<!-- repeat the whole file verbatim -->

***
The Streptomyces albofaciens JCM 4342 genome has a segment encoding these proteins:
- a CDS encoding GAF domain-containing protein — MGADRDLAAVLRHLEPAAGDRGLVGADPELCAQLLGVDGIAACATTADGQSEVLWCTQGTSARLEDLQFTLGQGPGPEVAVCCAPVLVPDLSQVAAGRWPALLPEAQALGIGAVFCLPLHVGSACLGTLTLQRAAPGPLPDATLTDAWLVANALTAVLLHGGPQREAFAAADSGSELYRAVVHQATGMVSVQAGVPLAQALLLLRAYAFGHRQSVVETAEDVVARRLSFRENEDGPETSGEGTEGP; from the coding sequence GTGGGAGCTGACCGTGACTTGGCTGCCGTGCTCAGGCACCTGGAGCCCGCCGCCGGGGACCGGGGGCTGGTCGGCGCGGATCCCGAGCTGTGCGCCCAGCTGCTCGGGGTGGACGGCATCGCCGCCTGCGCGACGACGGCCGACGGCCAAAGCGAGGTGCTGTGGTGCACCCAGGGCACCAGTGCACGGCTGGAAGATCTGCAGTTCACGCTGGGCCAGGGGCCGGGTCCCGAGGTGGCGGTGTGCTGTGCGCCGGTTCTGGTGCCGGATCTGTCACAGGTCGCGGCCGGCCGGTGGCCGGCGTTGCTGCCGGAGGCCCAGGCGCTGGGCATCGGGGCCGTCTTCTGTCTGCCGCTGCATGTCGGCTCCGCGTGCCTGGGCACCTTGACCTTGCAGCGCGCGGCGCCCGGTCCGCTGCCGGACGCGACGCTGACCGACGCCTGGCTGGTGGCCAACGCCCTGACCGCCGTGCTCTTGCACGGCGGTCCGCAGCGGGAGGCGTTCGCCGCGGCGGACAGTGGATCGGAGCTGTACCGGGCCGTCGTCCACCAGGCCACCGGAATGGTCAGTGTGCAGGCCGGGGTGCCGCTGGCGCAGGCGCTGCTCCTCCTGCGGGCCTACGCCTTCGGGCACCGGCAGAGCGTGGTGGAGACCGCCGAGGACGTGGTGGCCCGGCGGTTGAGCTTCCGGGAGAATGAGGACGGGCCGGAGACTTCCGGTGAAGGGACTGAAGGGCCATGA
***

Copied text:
The Streptomyces albofaciens JCM 4342 genome has a segment encoding these proteins:
- a CDS encoding GAF domain-containing protein — MGADRDLAAVLRHLEPAAGDRGLVGADPELCAQLLGVDGIAACATTADGQSEVLWCTQGTSARLEDLQFTLGQGPGPEVAVCCAPVLVPDLSQVAAGRWPALLPEAQALGIGAVFCLPLHVGSACLGTLTLQRAAPGPLPDATLTDAWLVANALTAVLLHGGPQREAFAAADSGSELYRAVVHQATGMVSVQAGVPLAQALLLLRAYAFGHRQSVVETAEDVVARRLSFRENEDGPETSGEGTEGP; from the coding sequence GTGGGAGCTGACCGTGACTTGGCTGCCGTGCTCAGGCACCTGGAGCCCGCCGCCGGGGACCGGGGGCTGGTCGGCGCGGATCCCGAGCTGTGCGCCCAGCTGCTCGGGGTGGACGGCATCGCCGCCTGCGCGACGACGGCCGACGGCCAAAGCGAGGTGCTGTGGTGCACCCAGGGCACCAGTGCACGGCTGGAAGATCTGCAGTTCACGCTGGGCCAGGGGCCGGGTCCCGAGGTGGCGGTGTGCTGTGCGCCGGTTCTGGTGCCGGATCTGTCACAGGTCGCGGCCGGCCGGTGGCCGGCGTTGCTGCCGGAGGCCCAGGCGCTGGGCATCGGGGCCGTCTTCTGTCTGCCGCTGCATGTCGGCTCCGCGTGCCTGGGCACCTTGACCTTGCAGCGCGCGGCGCCCGGTCCGCTGCCGGACGCGACGCTGACCGACGCCTGGCTGGTGGCCAACGCCCTGACCGCCGTGCTCTTGCACGGCGGTCCGCAGCGGGAGGCGTTCGCCGCGGCGGACAGTGGATCGGAGCTGTACCGGGCCGTCGTCCACCAGGCCACCGGAATGGTCAGTGTGCAGGCCGGGGTGCCGCTGGCGCAGGCGCTGCTCCTCCTGCGGGCCTACGCCTTCGGGCACCGGCAGAGCGTGGTGGAGACCGCCGAGGACGTGGTGGCCCGGCGGTTGAGCTTCCGGGAGAATGAGGACGGGCCGGAGACTTCCGGTGAAGGGACTGAAGGGCCATGA